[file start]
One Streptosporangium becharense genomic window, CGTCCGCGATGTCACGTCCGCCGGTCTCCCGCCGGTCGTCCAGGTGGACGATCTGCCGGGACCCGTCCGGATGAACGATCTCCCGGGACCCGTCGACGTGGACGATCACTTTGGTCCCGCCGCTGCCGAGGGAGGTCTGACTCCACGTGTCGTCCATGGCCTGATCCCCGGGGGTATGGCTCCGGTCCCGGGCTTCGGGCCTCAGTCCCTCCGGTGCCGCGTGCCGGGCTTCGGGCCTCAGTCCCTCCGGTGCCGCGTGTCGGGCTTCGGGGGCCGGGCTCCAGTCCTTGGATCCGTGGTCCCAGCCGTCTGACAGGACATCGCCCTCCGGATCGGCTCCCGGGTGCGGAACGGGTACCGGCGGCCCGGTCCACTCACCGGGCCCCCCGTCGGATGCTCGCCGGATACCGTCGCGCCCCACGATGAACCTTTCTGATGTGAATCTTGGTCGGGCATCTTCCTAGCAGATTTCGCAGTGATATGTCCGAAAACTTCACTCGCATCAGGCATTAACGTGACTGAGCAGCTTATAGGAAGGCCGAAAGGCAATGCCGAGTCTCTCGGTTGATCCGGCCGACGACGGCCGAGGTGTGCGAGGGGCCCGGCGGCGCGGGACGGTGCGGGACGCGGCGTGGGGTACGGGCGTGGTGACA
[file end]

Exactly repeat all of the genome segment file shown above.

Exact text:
One Streptosporangium becharense genomic window, CGTCCGCGATGTCACGTCCGCCGGTCTCCCGCCGGTCGTCCAGGTGGACGATCTGCCGGGACCCGTCCGGATGAACGATCTCCCGGGACCCGTCGACGTGGACGATCACTTTGGTCCCGCCGCTGCCGAGGGAGGTCTGACTCCACGTGTCGTCCATGGCCTGATCCCCGGGGGTATGGCTCCGGTCCCGGGCTTCGGGCCTCAGTCCCTCCGGTGCCGCGTGCCGGGCTTCGGGCCTCAGTCCCTCCGGTGCCGCGTGTCGGGCTTCGGGGGCCGGGCTCCAGTCCTTGGATCCGTGGTCCCAGCCGTCTGACAGGACATCGCCCTCCGGATCGGCTCCCGGGTGCGGAACGGGTACCGGCGGCCCGGTCCACTCACCGGGCCCCCCGTCGGATGCTCGCCGGATACCGTCGCGCCCCACGATGAACCTTTCTGATGTGAATCTTGGTCGGGCATCTTCCTAGCAGATTTCGCAGTGATATGTCCGAAAACTTCACTCGCATCAGGCATTAACGTGACTGAGCAGCTTATAGGAAGGCCGAAAGGCAATGCCGAGTCTCTCGGTTGATCCGGCCGACGACGGCCGAGGTGTGCGAGGGGCCCGGCGGCGCGGGACGGTGCGGGACGCGGCGTGGGGTACGGGCGTGGTGACA